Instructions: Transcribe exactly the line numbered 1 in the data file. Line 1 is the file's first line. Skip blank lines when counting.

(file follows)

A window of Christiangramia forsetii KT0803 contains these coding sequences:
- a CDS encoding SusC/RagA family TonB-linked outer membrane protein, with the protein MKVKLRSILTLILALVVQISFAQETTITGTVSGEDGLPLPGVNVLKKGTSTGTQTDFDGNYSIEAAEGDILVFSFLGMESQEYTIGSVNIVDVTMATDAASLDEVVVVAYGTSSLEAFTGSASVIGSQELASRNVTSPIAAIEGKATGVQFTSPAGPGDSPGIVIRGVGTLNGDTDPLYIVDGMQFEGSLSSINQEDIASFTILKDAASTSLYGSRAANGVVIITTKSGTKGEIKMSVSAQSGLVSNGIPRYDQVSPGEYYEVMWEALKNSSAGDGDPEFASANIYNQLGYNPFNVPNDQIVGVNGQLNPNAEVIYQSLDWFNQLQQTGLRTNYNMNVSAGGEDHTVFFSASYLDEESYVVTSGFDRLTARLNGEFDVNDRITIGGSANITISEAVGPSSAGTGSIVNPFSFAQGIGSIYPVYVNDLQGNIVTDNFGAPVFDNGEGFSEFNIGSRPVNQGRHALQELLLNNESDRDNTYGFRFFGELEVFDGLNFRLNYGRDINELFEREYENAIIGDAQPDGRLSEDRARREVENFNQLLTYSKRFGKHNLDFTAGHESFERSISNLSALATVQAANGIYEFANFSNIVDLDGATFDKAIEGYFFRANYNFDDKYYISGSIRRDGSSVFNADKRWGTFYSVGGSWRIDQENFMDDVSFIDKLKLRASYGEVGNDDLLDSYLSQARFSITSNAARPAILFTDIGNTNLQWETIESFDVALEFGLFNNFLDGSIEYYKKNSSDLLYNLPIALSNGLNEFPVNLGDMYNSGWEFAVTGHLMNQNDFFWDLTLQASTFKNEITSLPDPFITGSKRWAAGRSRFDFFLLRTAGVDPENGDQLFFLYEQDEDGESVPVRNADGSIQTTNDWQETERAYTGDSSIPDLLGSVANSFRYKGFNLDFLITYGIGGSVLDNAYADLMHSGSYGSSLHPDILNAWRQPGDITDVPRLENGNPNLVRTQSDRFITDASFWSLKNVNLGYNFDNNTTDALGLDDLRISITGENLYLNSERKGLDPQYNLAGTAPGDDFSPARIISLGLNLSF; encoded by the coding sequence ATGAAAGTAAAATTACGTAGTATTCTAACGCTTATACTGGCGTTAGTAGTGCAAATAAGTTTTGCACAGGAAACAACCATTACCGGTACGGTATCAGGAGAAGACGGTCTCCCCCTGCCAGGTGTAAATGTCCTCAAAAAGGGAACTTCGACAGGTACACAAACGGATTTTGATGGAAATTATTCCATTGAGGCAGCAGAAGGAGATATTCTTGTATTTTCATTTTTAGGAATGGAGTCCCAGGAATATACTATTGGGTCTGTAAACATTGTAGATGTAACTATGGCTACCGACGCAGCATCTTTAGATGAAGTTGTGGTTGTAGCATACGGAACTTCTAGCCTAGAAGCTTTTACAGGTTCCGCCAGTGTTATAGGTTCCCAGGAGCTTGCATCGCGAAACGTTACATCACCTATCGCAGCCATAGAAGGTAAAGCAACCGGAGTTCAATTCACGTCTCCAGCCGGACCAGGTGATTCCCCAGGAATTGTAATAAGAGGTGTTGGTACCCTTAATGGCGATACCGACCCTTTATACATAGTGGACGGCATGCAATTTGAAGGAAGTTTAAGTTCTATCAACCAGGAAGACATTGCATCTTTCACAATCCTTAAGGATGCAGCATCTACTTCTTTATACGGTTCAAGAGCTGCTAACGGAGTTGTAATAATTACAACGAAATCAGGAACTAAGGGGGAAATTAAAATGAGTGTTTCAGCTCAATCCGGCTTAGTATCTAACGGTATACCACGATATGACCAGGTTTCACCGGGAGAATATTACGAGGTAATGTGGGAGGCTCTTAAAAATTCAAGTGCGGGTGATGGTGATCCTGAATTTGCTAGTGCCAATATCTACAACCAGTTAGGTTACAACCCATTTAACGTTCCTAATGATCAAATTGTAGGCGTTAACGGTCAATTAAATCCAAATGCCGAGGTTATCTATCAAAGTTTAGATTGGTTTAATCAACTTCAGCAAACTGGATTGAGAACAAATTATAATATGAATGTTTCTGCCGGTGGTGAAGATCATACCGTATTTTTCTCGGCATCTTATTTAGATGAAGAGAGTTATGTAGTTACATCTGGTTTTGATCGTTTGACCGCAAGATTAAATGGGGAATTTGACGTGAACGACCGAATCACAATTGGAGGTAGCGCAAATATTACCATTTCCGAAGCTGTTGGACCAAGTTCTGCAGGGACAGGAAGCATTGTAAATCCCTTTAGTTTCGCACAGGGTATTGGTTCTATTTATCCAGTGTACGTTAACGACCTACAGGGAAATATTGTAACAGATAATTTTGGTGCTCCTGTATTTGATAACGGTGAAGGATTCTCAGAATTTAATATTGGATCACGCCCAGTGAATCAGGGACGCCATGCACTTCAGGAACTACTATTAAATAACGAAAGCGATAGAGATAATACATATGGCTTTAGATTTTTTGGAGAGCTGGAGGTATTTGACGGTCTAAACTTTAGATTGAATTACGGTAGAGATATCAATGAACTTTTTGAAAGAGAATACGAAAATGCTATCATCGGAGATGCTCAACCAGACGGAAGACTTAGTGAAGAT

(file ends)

A window of Christiangramia forsetii KT0803 contains these coding sequences: